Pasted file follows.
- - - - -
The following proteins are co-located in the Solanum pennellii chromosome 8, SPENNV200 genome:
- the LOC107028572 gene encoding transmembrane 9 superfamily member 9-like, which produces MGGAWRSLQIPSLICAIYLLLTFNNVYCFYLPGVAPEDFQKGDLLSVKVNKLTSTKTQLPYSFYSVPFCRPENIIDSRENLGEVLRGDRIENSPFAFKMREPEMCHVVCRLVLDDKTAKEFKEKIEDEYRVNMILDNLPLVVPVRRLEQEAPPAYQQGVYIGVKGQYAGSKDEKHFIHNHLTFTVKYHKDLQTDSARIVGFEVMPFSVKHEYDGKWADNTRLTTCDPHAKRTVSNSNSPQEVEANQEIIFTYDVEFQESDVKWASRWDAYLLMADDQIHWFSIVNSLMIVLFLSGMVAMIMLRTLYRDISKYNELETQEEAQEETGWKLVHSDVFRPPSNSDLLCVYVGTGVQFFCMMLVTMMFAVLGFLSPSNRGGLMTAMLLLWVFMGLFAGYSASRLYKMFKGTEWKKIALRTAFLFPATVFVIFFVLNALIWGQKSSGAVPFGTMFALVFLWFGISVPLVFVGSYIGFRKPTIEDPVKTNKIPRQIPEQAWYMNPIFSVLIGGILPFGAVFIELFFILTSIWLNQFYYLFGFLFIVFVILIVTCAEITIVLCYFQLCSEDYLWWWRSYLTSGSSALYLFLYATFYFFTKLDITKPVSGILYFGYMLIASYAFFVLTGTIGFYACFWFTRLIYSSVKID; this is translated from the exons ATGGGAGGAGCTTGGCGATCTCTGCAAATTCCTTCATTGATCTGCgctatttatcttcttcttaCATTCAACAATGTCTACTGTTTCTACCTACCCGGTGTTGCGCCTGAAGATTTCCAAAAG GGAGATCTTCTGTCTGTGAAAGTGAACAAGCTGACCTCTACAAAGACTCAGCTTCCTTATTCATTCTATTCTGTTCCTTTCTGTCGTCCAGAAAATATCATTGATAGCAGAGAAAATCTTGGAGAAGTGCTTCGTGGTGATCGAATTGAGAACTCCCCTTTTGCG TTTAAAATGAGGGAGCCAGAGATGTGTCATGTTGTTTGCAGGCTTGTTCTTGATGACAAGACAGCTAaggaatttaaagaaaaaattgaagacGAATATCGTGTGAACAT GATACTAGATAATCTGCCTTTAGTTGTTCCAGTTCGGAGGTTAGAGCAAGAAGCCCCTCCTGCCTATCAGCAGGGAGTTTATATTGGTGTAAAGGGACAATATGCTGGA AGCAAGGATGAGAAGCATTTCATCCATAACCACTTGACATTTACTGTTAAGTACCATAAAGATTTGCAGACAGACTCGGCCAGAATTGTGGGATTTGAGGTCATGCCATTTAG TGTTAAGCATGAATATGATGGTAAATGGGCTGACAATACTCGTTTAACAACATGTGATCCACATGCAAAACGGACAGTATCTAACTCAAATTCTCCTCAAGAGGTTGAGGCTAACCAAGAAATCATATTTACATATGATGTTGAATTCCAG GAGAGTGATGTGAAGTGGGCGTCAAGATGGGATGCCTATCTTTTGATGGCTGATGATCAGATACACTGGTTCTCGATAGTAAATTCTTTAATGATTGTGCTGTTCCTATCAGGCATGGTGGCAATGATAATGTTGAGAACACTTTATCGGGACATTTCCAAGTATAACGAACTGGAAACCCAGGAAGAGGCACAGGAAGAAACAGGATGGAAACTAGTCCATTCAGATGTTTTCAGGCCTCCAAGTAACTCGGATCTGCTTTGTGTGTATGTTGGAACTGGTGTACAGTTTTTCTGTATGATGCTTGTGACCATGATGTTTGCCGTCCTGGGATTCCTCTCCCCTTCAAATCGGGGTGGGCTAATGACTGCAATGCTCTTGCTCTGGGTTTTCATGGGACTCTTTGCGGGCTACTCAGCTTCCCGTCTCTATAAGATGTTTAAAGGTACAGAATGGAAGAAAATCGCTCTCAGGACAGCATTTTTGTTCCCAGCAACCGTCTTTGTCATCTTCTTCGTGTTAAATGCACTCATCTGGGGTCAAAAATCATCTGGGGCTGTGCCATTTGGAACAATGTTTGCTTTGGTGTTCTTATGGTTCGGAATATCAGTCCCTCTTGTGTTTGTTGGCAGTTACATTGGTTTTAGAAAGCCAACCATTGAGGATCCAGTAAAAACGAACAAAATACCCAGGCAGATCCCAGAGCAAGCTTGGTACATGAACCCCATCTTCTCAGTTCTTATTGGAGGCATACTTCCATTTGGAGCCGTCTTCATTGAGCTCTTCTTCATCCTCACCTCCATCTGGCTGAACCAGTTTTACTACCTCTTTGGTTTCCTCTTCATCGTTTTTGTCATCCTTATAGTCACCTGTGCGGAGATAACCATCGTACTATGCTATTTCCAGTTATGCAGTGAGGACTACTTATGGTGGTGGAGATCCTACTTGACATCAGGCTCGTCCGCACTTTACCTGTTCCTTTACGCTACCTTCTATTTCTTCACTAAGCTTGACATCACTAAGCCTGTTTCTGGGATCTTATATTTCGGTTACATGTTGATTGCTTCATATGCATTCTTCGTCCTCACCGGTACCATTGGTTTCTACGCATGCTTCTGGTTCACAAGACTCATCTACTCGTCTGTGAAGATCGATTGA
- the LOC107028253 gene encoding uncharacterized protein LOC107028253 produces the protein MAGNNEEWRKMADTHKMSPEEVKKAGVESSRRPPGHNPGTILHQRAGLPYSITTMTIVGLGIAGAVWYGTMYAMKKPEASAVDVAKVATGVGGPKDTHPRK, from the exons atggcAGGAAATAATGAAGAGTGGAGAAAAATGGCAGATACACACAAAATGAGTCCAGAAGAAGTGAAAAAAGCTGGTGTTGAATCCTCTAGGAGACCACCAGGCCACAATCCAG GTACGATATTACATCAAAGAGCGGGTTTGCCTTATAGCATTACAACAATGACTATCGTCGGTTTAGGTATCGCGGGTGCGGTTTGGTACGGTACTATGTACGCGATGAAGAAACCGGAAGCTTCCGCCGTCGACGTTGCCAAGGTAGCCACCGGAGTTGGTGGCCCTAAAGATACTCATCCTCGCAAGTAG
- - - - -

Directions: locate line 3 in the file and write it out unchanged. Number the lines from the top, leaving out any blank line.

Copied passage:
- the LOC107028253 gene encoding uncharacterized protein LOC107028253 produces the protein MAGNNEEWRKMADTHKMSPEEVKKAGVESSRRPPGHNPGTILHQRAGLPYSITTMTIVGLGIAGAVWYGTMYAMKKPEASAVDVAKVATGVGGPKDTHPRK, from the exons atggcAGGAAATAATGAAGAGTGGAGAAAAATGGCAGATACACACAAAATGAGTCCAGAAGAAGTGAAAAAAGCTGGTGTTGAATCCTCTAGGAGACCACCAGGCCACAATCCAG GTACGATATTACATCAAAGAGCGGGTTTGCCTTATAGCATTACAACAATGACTATCGTCGGTTTAGGTATCGCGGGTGCGGTTTGGTACGGTACTATGTACGCGATGAAGAAACCGGAAGCTTCCGCCGTCGACGTTGCCAAGGTAGCCACCGGAGTTGGTGGCCCTAAAGATACTCATCCTCGCAAGTAG